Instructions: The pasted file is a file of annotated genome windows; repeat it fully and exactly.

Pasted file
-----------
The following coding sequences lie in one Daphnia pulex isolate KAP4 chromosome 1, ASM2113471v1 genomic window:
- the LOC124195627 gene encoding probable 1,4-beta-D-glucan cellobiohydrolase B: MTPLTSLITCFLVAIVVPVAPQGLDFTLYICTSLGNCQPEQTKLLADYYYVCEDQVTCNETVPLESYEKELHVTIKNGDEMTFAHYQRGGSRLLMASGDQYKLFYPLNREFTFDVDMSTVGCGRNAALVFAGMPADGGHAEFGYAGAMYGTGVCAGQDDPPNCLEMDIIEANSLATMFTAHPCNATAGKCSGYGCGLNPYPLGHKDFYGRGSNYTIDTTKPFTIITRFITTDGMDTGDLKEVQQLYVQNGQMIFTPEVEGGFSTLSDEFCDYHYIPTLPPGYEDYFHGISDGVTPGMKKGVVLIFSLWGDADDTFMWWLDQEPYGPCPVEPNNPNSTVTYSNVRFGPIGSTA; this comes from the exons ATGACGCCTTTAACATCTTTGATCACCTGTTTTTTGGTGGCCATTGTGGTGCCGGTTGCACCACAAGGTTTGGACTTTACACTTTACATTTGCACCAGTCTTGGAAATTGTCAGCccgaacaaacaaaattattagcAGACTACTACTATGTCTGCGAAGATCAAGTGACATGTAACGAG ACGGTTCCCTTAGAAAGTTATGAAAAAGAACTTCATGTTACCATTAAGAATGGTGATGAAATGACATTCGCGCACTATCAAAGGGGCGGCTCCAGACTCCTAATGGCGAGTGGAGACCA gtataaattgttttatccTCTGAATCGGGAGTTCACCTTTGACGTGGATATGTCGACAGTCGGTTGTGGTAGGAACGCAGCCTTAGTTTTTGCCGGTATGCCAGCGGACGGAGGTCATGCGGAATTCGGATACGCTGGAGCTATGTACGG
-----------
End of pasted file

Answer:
The following coding sequences lie in one Daphnia pulex isolate KAP4 chromosome 1, ASM2113471v1 genomic window:
- the LOC124195627 gene encoding probable 1,4-beta-D-glucan cellobiohydrolase B: MTPLTSLITCFLVAIVVPVAPQGLDFTLYICTSLGNCQPEQTKLLADYYYVCEDQVTCNETVPLESYEKELHVTIKNGDEMTFAHYQRGGSRLLMASGDQYKLFYPLNREFTFDVDMSTVGCGRNAALVFAGMPADGGHAEFGYAGAMYGTGVCAGQDDPPNCLEMDIIEANSLATMFTAHPCNATAGKCSGYGCGLNPYPLGHKDFYGRGSNYTIDTTKPFTIITRFITTDGMDTGDLKEVQQLYVQNGQMIFTPEVEGGFSTLSDEFCDYHYIPTLPPGYEDYFHGISDGVTPGMKKGVVLIFSLWGDADDTFMWWLDQEPYGPCPVEPNNPNSTVTYSNVRFGPIGSTA; this comes from the exons ATGACGCCTTTAACATCTTTGATCACCTGTTTTTTGGTGGCCATTGTGGTGCCGGTTGCACCACAAGGTTTGGACTTTACACTTTACATTTGCACCAGTCTTGGAAATTGTCAGCccgaacaaacaaaattattagcAGACTACTACTATGTCTGCGAAGATCAAGTGACATGTAACGAG ACGGTTCCCTTAGAAAGTTATGAAAAAGAACTTCATGTTACCATTAAGAATGGTGATGAAATGACATTCGCGCACTATCAAAGGGGCGGCTCCAGACTCCTAATGGCGAGTGGAGACCA gtataaattgttttatccTCTGAATCGGGAGTTCACCTTTGACGTGGATATGTCGACAGTCGGTTGTGGTAGGAACGCAGCCTTAGTTTTTGCCGGTATGCCAGCGGACGGAGGTCATGCGGAATTCGGATACGCTGGAGCTATGTACGG